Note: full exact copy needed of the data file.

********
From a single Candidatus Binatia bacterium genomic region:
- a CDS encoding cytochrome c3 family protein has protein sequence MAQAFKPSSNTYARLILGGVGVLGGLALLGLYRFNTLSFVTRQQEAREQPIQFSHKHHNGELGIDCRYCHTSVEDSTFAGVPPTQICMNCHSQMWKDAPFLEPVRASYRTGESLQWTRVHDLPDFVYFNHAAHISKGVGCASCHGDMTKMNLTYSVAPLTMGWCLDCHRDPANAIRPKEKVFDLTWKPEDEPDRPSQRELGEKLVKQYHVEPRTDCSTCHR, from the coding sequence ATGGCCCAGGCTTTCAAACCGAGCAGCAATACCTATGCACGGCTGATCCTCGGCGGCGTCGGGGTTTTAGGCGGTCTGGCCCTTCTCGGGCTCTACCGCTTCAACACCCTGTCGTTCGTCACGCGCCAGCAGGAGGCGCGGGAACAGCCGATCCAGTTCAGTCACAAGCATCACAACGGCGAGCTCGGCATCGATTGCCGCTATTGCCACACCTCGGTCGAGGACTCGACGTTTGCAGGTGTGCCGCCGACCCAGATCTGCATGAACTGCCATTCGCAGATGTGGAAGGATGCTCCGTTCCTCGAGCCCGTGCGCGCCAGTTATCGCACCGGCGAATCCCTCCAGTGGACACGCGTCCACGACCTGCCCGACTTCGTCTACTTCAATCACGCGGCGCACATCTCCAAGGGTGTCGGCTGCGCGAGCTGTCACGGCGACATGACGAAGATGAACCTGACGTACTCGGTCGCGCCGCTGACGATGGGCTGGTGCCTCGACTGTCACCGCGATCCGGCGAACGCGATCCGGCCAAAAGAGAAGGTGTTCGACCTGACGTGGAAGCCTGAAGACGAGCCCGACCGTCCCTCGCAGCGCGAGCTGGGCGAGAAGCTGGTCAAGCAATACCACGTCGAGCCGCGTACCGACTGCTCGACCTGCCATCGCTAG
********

From a single Candidatus Binatia bacterium genomic region:
- a CDS encoding cytochrome c3 family protein has protein sequence MAQAFKPSSNTYARLILGGVGVLGGLALLGLYRFNTLSFVTRQQEAREQPIQFSHKHHNGELGIDCRYCHTSVEDSTFAGVPPTQICMNCHSQMWKDAPFLEPVRASYRTGESLQWTRVHDLPDFVYFNHAAHISKGVGCASCHGDMTKMNLTYSVAPLTMGWCLDCHRDPANAIRPKEKVFDLTWKPEDEPDRPSQRELGEKLVKQYHVEPRTDCSTCHR, from the coding sequence ATGGCCCAGGCTTTCAAACCGAGCAGCAATACCTATGCACGGCTGATCCTCGGCGGCGTCGGGGTTTTAGGCGGTCTGGCCCTTCTCGGGCTCTACCGCTTCAACACCCTGTCGTTCGTCACGCGCCAGCAGGAGGCGCGGGAACAGCCGATCCAGTTCAGTCACAAGCATCACAACGGCGAGCTCGGCATCGATTGCCGCTATTGCCACACCTCGGTCGAGGACTCGACGTTTGCAGGTGTGCCGCCGACCCAGATCTGCATGAACTGCCATTCGCAGATGTGGAAGGATGCTCCGTTCCTCGAGCCCGTGCGCGCCAGTTATCGCACCGGCGAATCCCTCCAGTGGACACGCGTCCACGACCTGCCCGACTTCGTCTACTTCAATCACGCGGCGCACATCTCCAAGGGTGTCGGCTGCGCGAGCTGTCACGGCGACATGACGAAGATGAACCTGACGTACTCGGTCGCGCCGCTGACGATGGGCTGGTGCCTCGACTGTCACCGCGATCCGGCGAACGCGATCCGGCCAAAAGAGAAGGTGTTCGACCTGACGTGGAAGCCTGAAGACGAGCCCGACCGTCCCTCGCAGCGCGAGCTGGGCGAGAAGCTGGTCAAGCAATACCACGTCGAGCCGCGTACCGACTGCTCGACCTGCCATCGCTAG